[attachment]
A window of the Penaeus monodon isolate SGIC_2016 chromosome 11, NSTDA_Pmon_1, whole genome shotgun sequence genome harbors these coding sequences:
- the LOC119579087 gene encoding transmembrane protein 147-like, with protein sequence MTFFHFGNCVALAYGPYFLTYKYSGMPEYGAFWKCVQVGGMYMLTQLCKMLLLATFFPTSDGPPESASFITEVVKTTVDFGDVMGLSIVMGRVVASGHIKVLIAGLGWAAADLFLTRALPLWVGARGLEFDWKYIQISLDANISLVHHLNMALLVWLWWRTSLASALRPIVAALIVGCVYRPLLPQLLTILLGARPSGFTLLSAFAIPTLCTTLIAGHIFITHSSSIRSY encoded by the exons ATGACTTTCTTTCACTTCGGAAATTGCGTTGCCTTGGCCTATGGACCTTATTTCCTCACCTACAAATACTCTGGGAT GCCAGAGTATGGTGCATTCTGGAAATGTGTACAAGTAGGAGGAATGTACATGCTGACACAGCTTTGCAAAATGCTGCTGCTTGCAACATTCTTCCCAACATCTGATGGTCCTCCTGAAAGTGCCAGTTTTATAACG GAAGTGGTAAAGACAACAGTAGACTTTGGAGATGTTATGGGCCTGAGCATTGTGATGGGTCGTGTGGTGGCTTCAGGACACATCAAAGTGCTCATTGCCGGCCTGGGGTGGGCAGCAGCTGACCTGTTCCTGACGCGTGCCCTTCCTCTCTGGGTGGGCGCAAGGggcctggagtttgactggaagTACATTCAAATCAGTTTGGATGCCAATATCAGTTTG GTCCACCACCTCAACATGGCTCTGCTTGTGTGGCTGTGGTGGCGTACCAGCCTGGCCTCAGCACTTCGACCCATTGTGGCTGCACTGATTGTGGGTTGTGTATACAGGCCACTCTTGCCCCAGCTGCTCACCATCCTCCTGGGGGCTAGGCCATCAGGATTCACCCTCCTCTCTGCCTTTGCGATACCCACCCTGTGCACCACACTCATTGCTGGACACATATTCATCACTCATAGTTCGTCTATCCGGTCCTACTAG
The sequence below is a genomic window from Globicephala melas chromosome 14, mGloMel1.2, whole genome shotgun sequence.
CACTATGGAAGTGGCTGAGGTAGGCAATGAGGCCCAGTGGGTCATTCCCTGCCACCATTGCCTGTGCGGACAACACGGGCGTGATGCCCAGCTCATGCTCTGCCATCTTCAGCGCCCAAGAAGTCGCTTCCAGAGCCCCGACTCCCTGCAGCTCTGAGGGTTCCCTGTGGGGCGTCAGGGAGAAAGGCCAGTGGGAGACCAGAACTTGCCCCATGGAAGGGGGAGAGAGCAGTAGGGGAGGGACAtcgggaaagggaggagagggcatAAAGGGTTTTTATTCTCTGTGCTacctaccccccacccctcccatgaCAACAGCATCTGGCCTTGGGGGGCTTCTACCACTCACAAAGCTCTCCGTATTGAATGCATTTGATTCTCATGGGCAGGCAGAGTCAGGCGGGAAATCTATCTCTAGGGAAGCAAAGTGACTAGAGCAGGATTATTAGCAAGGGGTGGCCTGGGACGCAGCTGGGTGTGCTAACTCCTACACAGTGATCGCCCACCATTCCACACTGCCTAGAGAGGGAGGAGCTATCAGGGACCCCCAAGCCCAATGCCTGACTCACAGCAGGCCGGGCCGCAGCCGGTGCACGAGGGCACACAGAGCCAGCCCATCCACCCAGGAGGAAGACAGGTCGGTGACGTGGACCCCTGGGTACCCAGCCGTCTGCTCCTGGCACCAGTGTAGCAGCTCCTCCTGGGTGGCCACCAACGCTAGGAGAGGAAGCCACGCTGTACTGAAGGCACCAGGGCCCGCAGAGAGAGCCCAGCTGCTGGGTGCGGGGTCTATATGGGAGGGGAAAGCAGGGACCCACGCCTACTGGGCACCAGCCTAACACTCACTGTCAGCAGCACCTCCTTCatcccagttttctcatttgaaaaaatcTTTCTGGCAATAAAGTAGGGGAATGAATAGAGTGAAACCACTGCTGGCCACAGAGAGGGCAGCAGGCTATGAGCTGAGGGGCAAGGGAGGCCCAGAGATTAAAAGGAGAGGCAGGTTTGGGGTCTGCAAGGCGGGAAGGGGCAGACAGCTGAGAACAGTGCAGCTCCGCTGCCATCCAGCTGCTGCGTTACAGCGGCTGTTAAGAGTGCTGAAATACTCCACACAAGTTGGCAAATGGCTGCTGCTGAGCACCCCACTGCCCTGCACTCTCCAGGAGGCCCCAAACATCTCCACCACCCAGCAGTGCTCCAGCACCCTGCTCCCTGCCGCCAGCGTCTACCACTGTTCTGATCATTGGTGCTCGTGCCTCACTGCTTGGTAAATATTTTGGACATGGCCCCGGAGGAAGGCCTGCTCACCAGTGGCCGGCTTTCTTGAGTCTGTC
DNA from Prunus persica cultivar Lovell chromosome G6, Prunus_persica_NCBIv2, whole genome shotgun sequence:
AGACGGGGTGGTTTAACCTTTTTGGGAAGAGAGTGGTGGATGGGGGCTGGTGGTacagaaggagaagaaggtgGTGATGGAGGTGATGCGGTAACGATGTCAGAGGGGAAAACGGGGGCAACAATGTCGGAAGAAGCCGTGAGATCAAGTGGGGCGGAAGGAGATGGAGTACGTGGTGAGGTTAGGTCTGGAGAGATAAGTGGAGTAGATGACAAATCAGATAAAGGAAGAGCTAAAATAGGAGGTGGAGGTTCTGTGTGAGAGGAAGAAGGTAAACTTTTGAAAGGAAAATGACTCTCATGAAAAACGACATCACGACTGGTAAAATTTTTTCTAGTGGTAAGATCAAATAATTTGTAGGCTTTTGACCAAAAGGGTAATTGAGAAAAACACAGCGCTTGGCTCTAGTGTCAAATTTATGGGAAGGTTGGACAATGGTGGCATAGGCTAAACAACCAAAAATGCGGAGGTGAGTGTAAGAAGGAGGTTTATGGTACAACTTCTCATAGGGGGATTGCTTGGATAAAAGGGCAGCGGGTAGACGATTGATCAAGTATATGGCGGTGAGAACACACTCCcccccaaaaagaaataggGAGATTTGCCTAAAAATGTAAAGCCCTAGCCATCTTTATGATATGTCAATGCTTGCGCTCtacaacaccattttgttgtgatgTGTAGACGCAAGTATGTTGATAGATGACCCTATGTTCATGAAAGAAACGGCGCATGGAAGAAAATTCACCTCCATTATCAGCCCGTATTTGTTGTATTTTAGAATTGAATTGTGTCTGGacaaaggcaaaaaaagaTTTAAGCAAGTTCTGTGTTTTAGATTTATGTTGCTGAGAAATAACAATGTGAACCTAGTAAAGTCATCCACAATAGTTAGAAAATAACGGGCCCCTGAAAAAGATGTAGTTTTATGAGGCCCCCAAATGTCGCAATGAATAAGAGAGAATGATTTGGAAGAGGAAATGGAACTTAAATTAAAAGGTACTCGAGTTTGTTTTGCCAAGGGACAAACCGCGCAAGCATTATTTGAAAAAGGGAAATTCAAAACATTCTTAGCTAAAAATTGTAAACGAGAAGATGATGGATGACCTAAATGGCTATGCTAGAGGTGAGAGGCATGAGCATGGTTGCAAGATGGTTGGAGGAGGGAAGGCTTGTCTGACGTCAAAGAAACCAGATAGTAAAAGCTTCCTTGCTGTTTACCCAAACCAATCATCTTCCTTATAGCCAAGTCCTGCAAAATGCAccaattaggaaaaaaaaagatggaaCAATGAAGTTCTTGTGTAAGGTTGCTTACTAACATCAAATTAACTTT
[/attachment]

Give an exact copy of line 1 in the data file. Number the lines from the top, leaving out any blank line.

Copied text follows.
A window of the Penaeus monodon isolate SGIC_2016 chromosome 11, NSTDA_Pmon_1, whole genome shotgun sequence genome harbors these coding sequences: